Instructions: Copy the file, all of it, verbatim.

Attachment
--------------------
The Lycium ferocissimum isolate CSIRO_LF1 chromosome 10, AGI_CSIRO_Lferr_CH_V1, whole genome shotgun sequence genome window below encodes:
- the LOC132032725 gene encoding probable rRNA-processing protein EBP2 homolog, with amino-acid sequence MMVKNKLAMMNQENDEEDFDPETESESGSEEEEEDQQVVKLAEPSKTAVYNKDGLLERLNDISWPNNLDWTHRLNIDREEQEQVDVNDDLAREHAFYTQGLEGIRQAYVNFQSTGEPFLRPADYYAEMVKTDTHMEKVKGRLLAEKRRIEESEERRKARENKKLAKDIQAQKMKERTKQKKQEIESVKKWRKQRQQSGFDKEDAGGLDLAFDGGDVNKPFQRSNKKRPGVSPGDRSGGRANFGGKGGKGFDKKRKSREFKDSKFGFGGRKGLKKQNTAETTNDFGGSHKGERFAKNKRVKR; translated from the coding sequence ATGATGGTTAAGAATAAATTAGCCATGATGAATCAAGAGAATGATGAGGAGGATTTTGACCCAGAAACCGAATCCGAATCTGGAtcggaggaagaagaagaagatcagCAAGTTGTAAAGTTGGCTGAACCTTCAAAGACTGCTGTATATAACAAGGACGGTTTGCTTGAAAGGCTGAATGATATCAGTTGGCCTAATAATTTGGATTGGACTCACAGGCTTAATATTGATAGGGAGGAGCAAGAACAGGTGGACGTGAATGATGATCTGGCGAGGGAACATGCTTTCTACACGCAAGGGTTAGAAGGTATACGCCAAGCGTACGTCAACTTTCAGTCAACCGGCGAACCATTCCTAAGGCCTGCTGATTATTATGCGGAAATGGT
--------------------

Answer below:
The Lycium ferocissimum isolate CSIRO_LF1 chromosome 10, AGI_CSIRO_Lferr_CH_V1, whole genome shotgun sequence genome window below encodes:
- the LOC132032725 gene encoding probable rRNA-processing protein EBP2 homolog, with amino-acid sequence MMVKNKLAMMNQENDEEDFDPETESESGSEEEEEDQQVVKLAEPSKTAVYNKDGLLERLNDISWPNNLDWTHRLNIDREEQEQVDVNDDLAREHAFYTQGLEGIRQAYVNFQSTGEPFLRPADYYAEMVKTDTHMEKVKGRLLAEKRRIEESEERRKARENKKLAKDIQAQKMKERTKQKKQEIESVKKWRKQRQQSGFDKEDAGGLDLAFDGGDVNKPFQRSNKKRPGVSPGDRSGGRANFGGKGGKGFDKKRKSREFKDSKFGFGGRKGLKKQNTAETTNDFGGSHKGERFAKNKRVKR; translated from the coding sequence ATGATGGTTAAGAATAAATTAGCCATGATGAATCAAGAGAATGATGAGGAGGATTTTGACCCAGAAACCGAATCCGAATCTGGAtcggaggaagaagaagaagatcagCAAGTTGTAAAGTTGGCTGAACCTTCAAAGACTGCTGTATATAACAAGGACGGTTTGCTTGAAAGGCTGAATGATATCAGTTGGCCTAATAATTTGGATTGGACTCACAGGCTTAATATTGATAGGGAGGAGCAAGAACAGGTGGACGTGAATGATGATCTGGCGAGGGAACATGCTTTCTACACGCAAGGGTTAGAAGGTATACGCCAAGCGTACGTCAACTTTCAGTCAACCGGCGAACCATTCCTAAGGCCTGCTGATTATTATGCGGAAATGGT